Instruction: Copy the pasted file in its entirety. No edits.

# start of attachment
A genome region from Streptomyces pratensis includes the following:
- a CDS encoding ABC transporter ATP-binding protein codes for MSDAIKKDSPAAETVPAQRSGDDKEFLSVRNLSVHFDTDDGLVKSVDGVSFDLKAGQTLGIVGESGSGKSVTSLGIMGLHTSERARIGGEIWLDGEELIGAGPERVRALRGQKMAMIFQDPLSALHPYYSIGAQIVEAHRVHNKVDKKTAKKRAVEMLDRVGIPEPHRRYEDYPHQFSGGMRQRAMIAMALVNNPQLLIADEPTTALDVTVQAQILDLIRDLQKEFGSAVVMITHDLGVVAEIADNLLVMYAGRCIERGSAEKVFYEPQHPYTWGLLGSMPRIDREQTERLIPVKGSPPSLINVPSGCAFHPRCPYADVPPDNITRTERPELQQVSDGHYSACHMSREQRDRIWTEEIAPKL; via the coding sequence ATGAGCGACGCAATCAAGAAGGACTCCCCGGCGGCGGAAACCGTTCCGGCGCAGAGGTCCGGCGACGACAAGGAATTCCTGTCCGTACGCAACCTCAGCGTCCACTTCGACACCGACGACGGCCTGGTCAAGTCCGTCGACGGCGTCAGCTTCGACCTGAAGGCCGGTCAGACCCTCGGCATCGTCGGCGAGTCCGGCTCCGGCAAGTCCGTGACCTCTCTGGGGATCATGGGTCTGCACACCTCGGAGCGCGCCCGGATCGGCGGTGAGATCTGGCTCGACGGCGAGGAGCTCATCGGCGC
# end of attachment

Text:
A genome region from Streptomyces pratensis includes the following:
- a CDS encoding ABC transporter ATP-binding protein codes for MSDAIKKDSPAAETVPAQRSGDDKEFLSVRNLSVHFDTDDGLVKSVDGVSFDLKAGQTLGIVGESGSGKSVTSLGIMGLHTSERARIGGEIWLDGEELIGAGPERVRALRGQKMAMIFQDPLSALHPYYSIGAQIVEAHRVHNKVDKKTAKKRAVEMLDRVGIPEPHRRYEDYPHQFSGGMRQRAMIAMALVNNPQLLIADEPTTALDVTVQAQILDLIRDLQKEFGSAVVMITHDLGVVAEIADNLLVMYAGRCIERGSAEKVFYEPQHPYTWGLLGSMPRIDREQTERLIPVKGSPPSLINVPSGCAFHPRCPYADVPPDNITRTERPELQQVSDGHYSACHMSREQRDRIWTEEIAPKL; via the coding sequence ATGAGCGACGCAATCAAGAAGGACTCCCCGGCGGCGGAAACCGTTCCGGCGCAGAGGTCCGGCGACGACAAGGAATTCCTGTCCGTACGCAACCTCAGCGTCCACTTCGACACCGACGACGGCCTGGTCAAGTCCGTCGACGGCGTCAGCTTCGACCTGAAGGCCGGTCAGACCCTCGGCATCGTCGGCGAGTCCGGCTCCGGCAAGTCCGTGACCTCTCTGGGGATCATGGGTCTGCACACCTCGGAGCGCGCCCGGATCGGCGGTGAGATCTGGCTCGACGGCGAGGAGCTCATCGGCGC